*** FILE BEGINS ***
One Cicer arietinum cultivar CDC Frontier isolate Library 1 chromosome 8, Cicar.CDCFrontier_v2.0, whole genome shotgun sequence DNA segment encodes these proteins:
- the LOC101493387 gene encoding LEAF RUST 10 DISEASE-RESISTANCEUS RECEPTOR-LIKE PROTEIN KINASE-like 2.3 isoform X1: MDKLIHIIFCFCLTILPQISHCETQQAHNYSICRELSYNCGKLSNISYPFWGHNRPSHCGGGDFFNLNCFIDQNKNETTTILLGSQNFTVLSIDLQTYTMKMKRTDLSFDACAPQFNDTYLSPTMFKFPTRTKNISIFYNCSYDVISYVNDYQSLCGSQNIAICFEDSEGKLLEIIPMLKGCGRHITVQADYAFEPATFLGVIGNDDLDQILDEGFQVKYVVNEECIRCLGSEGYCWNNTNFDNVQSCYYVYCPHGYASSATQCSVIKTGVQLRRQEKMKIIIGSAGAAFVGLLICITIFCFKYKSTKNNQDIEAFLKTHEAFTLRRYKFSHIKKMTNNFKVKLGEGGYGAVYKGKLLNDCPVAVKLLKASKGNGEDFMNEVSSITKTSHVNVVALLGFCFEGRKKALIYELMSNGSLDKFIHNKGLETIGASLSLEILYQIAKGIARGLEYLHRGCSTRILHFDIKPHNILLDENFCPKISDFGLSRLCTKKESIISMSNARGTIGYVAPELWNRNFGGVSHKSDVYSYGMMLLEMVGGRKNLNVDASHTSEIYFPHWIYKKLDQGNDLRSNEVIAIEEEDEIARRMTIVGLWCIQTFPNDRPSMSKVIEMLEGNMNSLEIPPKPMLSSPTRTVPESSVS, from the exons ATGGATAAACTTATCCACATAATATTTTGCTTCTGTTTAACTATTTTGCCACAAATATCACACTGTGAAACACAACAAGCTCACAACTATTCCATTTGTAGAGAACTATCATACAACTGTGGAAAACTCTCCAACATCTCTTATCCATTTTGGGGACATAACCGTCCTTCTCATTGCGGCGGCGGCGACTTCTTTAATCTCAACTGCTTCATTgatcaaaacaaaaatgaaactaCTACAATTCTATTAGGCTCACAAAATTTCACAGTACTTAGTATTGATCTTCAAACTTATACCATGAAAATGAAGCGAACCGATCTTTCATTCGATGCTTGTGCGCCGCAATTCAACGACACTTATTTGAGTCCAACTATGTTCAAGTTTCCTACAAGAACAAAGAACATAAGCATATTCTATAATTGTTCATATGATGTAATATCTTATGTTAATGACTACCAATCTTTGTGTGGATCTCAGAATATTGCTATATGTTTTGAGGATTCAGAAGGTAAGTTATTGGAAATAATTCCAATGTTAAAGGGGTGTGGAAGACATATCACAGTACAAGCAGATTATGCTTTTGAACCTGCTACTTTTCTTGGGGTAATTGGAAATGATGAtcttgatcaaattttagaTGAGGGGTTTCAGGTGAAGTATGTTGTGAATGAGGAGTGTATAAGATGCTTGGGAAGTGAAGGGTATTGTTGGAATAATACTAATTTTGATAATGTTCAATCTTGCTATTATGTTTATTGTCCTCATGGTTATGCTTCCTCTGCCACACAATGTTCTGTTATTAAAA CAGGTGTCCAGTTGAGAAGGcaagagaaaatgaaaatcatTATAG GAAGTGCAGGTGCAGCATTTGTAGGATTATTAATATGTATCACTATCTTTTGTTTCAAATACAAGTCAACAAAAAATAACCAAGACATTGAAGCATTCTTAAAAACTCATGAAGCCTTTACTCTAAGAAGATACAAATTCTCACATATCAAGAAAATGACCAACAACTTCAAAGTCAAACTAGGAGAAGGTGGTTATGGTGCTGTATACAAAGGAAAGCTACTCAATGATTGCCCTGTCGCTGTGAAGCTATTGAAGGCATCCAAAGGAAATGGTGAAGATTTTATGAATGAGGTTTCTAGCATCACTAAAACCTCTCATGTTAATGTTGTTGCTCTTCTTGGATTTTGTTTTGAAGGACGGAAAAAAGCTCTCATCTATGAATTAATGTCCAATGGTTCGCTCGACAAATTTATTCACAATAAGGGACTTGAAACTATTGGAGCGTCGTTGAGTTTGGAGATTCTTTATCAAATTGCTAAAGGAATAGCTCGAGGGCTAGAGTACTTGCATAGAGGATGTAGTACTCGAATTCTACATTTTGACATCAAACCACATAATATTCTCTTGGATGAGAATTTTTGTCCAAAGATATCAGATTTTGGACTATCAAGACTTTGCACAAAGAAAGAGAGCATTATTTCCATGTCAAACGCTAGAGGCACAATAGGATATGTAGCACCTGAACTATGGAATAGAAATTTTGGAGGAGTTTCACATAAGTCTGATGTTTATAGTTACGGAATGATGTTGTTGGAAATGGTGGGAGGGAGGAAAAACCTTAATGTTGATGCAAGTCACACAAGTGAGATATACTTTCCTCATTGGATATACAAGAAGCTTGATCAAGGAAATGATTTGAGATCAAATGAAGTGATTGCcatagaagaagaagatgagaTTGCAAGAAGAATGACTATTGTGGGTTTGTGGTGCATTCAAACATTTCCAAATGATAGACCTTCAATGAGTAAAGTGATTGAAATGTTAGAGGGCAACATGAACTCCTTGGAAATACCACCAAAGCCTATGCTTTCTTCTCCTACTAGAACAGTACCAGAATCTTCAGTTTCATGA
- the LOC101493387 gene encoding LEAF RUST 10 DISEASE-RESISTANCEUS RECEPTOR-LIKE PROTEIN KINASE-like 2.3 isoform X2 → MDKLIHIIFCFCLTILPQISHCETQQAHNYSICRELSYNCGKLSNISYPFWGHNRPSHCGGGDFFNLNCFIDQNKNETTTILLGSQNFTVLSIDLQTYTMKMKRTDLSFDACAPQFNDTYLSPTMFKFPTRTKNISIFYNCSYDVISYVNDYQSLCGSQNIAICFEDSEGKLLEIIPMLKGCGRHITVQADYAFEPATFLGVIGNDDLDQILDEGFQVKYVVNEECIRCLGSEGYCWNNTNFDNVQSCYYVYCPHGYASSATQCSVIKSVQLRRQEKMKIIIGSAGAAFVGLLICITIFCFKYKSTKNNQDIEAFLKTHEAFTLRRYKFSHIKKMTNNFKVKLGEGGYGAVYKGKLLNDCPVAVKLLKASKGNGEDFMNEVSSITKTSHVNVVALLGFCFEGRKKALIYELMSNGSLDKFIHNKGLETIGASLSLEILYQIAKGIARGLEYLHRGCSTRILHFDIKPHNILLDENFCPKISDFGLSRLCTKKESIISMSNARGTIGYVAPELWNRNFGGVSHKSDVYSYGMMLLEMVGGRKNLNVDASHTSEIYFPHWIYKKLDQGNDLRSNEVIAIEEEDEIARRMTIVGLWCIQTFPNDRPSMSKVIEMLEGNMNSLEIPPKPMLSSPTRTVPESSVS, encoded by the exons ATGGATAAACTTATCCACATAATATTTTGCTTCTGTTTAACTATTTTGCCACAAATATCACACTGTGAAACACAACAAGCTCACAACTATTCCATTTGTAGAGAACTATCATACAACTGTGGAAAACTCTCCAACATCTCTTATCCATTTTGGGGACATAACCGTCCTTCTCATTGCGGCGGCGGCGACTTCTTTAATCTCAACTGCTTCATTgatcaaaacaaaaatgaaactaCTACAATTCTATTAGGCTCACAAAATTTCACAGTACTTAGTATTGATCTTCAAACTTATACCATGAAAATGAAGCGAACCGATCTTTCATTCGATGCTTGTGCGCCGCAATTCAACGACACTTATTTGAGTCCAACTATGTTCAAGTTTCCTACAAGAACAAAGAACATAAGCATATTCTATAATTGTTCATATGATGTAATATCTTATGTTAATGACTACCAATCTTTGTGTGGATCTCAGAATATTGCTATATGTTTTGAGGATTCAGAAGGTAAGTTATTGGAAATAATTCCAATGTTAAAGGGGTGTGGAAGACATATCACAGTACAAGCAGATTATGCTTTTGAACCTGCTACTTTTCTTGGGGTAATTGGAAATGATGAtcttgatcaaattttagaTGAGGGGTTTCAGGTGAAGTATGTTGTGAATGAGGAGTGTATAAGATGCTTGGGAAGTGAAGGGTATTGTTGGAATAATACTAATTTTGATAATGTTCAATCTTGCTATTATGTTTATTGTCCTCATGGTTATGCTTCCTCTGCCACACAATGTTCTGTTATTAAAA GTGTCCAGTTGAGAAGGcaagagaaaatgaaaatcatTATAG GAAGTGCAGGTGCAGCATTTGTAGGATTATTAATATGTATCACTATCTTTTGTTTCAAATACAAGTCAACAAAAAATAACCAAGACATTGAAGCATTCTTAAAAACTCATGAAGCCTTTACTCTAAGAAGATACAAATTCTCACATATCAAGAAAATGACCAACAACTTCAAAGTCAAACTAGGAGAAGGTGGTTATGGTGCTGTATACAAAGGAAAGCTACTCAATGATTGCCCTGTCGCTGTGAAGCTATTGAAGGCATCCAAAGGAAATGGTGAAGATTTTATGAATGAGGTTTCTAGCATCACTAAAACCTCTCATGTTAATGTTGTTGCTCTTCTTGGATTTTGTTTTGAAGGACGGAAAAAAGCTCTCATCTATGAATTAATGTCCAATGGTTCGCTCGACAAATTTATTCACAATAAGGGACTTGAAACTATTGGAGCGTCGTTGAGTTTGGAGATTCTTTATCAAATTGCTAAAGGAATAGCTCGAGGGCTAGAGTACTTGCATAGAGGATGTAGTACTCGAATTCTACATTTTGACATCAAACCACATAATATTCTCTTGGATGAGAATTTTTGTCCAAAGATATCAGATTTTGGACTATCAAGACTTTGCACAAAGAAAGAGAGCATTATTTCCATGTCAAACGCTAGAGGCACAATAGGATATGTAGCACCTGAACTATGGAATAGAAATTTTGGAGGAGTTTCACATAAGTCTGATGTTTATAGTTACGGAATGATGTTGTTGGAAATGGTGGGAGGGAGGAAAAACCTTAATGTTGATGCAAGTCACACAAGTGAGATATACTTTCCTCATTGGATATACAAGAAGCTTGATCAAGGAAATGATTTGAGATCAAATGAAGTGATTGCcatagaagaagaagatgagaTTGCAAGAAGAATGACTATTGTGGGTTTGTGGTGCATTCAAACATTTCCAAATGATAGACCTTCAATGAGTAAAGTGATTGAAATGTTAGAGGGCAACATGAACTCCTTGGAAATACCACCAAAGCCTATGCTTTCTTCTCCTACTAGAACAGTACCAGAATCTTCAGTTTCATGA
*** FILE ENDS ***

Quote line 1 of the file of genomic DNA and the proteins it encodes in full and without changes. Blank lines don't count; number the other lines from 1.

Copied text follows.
One Cicer arietinum cultivar CDC Frontier isolate Library 1 chromosome 8, Cicar.CDCFrontier_v2.0, whole genome shotgun sequence DNA segment encodes these proteins: